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The Road To 51 Needs 15 Key Wins In the Senate

Thursday, May 27, 2010  |  posted by Hugh Hewitt

Americans concerned over the increasingly grim situation of the country’s economy and its place in the world know that the November elections are a key to restoring fiscal sanity, military preparedness and national security seriousness to America.

My friend Geraghty the Indispensable has charted 99 House races in which Republicans are competitive in the fall. With a 59-41 Senate, the GOP must retain the seats of all incumbents, hold on to six “open” seats in New Hampshire, Florida, Kentucky, Ohio, Missouri and Utah, and must win 10 seats currently held by a Democrat. With most of the primaries concluded or with a front-runner in place, here are the tough races that Republicans must win on the road to 51.

I assume that the GOP will easily hold on to the seats it holds in Arizona and Utah. The former is assured if John McCain is nominated, and the latter appears to be a lock no matter who is nominated to replace Senator Bennett. Senators Burr in North Carolina and Vitter in Louisiana seem to be on a path to re-election.

The five “must holds” which will feature serious Democratic efforts to turn a red seat blue:

Marco Rubio must win in Florida over Kendrick Meek and Charlie Crist. Rubio is ahead among likely voters.

Rand Paul must win in Kentucky. Paul is ahead in most polls.

Rob Portman must win in Ohio. Portman is in a dead heat, but the state is trending GOP.

Kelly Ayotte must win in New Hampshire. Ayotte is leading in the polls.

Roy Blunt must win in Missouri. He is ahead in most polls.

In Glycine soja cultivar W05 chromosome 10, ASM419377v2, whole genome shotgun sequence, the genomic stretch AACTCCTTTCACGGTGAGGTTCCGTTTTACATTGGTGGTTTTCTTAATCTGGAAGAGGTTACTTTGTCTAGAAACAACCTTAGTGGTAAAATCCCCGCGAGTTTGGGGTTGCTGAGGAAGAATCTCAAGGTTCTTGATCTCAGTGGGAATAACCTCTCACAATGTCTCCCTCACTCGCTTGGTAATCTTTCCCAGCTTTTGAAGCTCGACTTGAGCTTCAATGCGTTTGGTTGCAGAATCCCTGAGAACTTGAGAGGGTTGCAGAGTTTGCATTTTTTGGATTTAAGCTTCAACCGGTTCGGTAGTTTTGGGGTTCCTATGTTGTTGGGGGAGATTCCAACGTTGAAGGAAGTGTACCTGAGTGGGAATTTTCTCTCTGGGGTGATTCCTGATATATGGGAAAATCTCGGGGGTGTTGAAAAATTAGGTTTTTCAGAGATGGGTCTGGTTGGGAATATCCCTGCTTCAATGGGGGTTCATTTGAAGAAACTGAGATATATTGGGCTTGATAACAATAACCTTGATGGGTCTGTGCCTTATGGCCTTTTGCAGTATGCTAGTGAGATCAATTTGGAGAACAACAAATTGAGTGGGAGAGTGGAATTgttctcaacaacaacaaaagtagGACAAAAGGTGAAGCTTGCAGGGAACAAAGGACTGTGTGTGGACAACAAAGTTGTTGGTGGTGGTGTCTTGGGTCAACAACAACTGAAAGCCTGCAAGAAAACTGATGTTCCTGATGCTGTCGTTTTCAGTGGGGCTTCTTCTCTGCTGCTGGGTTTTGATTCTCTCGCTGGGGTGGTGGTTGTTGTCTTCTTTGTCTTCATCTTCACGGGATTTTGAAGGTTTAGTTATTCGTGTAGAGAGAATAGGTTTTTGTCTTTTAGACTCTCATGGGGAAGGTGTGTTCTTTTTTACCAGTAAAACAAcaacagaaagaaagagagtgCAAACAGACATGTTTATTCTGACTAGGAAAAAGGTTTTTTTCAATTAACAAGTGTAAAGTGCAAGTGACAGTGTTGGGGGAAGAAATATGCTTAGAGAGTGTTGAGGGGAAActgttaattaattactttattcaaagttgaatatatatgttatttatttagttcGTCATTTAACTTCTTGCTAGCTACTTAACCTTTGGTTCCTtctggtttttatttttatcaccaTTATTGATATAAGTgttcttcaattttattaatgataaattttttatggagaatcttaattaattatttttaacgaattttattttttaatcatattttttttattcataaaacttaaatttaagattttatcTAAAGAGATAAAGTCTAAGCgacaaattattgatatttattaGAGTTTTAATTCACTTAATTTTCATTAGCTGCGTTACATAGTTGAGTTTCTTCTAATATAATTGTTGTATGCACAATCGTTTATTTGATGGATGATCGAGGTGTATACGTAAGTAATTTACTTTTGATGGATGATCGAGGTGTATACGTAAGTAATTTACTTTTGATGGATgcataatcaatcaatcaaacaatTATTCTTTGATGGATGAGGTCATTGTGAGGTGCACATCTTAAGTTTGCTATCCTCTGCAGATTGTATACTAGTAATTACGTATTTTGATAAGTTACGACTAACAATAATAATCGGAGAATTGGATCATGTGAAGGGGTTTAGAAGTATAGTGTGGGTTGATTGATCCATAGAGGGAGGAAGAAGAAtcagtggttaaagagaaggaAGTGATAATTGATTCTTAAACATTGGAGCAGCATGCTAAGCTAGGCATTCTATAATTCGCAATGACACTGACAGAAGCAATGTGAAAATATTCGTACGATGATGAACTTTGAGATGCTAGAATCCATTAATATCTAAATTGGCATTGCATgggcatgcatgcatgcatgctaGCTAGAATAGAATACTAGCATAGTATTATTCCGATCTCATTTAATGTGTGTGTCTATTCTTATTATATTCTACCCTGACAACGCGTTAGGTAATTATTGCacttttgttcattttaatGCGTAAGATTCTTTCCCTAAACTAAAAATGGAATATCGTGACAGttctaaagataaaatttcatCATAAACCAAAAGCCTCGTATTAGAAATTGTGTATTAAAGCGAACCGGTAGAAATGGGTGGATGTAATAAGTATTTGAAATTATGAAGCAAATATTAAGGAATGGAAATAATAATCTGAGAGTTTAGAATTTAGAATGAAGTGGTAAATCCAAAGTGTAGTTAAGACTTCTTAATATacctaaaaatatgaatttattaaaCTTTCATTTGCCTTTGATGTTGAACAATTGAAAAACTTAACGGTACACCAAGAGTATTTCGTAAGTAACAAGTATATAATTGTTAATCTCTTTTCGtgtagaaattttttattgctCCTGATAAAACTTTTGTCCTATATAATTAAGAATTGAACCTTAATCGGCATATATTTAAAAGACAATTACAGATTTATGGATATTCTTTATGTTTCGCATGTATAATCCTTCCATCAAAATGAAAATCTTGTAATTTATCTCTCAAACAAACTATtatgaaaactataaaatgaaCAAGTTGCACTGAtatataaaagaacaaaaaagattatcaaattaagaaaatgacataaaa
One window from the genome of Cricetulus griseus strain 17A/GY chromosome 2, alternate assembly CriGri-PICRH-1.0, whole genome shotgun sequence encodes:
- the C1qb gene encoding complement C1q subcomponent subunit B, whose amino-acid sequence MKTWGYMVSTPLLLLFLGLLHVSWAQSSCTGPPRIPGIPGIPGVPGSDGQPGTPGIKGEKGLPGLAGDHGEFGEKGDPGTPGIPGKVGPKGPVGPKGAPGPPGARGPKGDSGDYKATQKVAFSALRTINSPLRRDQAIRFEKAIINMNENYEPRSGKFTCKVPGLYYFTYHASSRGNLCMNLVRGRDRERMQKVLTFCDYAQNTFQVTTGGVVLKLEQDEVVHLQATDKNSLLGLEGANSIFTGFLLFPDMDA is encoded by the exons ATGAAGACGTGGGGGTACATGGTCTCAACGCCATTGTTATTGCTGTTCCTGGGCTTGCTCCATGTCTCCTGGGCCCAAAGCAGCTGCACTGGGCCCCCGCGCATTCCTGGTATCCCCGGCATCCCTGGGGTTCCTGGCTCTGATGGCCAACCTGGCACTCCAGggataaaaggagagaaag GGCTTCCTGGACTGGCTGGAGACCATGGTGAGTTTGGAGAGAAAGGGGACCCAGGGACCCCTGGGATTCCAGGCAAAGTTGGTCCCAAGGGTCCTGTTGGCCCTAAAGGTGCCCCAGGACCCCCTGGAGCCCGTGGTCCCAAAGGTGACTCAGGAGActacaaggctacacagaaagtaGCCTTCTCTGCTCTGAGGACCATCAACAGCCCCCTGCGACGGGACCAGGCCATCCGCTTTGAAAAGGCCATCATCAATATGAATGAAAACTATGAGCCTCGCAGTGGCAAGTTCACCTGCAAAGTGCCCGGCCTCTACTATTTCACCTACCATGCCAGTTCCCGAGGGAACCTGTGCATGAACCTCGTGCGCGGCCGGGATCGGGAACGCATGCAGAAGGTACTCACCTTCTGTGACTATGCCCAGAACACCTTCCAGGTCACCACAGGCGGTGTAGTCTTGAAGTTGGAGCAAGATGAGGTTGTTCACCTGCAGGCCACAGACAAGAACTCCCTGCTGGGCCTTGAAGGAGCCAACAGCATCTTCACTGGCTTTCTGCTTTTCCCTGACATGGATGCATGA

The 11 target seats from which 10 victories must be collected:

Mike Castle must win in Delaware, and he is ahead in every poll.

Linda McMahon must win in Connecticut where the impact of Dick Blumentahl’s deceptions about his service in Vietnam will show up in polls beginning next week.

Pat Toomey must win in Pennsylvania, and the race is a dead heat as of now.

John Boozman must win in Arkansas and he is leading Blanche Lincoln.

Dan Coates must win in Indiana, and he is leading.

Mark Kirk must win in Illinois, and he is leading

John Hoeven must win in North Dakota and he is winning easily.

Jane Norton is the front-runner for the GOP nomination in Colorado and is in a dead heat with Michael Bennet.

The race between Sharon Angle, Sue Lowden and Danny Tarkanian for the GOP nomination and the right take on Harry Reid will be decided June 8, and it is very close. All three candidates are leading Reid at this point, though Reid clearly fears Lowden the most because of her personal wealth.

Dino Rossi must beat Patty Murray in Washington State, and he is going to be very competitive.

In California, the race between Tom Cambell, Chuck DeVore and Caley Fiorina has been spirited, but Carley Fiorina is surging, and she will be very competitive with Barbara Boxer.

In any other year, this map to a majority is very difficult to imagine happening.

But fueled by the Tea Party and energized by the president’s blend of ideological extremism and doleful incompetence, regaining a majority of the United States Senate is at least possible.